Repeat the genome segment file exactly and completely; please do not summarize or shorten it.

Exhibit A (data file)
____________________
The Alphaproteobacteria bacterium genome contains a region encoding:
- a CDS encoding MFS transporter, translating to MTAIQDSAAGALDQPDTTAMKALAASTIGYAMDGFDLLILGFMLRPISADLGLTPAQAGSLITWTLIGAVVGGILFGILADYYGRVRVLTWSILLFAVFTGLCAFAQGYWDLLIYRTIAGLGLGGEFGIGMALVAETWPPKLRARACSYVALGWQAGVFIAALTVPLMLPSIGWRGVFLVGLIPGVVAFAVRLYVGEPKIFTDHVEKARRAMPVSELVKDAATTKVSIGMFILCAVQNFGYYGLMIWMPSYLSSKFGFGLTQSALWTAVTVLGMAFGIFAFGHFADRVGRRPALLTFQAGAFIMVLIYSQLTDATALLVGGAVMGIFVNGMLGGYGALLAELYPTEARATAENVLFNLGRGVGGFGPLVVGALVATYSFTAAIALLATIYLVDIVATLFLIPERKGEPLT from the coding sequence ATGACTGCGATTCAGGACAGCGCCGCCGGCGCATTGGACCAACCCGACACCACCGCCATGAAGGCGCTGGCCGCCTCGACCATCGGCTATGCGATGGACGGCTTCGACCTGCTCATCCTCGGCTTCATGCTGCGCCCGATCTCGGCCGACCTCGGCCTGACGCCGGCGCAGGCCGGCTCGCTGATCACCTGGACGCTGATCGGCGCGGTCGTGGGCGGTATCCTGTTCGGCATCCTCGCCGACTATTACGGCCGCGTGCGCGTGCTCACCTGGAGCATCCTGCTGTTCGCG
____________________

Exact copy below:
The Alphaproteobacteria bacterium genome contains a region encoding:
- a CDS encoding MFS transporter, translating to MTAIQDSAAGALDQPDTTAMKALAASTIGYAMDGFDLLILGFMLRPISADLGLTPAQAGSLITWTLIGAVVGGILFGILADYYGRVRVLTWSILLFAVFTGLCAFAQGYWDLLIYRTIAGLGLGGEFGIGMALVAETWPPKLRARACSYVALGWQAGVFIAALTVPLMLPSIGWRGVFLVGLIPGVVAFAVRLYVGEPKIFTDHVEKARRAMPVSELVKDAATTKVSIGMFILCAVQNFGYYGLMIWMPSYLSSKFGFGLTQSALWTAVTVLGMAFGIFAFGHFADRVGRRPALLTFQAGAFIMVLIYSQLTDATALLVGGAVMGIFVNGMLGGYGALLAELYPTEARATAENVLFNLGRGVGGFGPLVVGALVATYSFTAAIALLATIYLVDIVATLFLIPERKGEPLT from the coding sequence ATGACTGCGATTCAGGACAGCGCCGCCGGCGCATTGGACCAACCCGACACCACCGCCATGAAGGCGCTGGCCGCCTCGACCATCGGCTATGCGATGGACGGCTTCGACCTGCTCATCCTCGGCTTCATGCTGCGCCCGATCTCGGCCGACCTCGGCCTGACGCCGGCGCAGGCCGGCTCGCTGATCACCTGGACGCTGATCGGCGCGGTCGTGGGCGGTATCCTGTTCGGCATCCTCGCCGACTATTACGGCCGCGTGCGCGTGCTCACCTGGAGCATCCTGCTGTTCGCG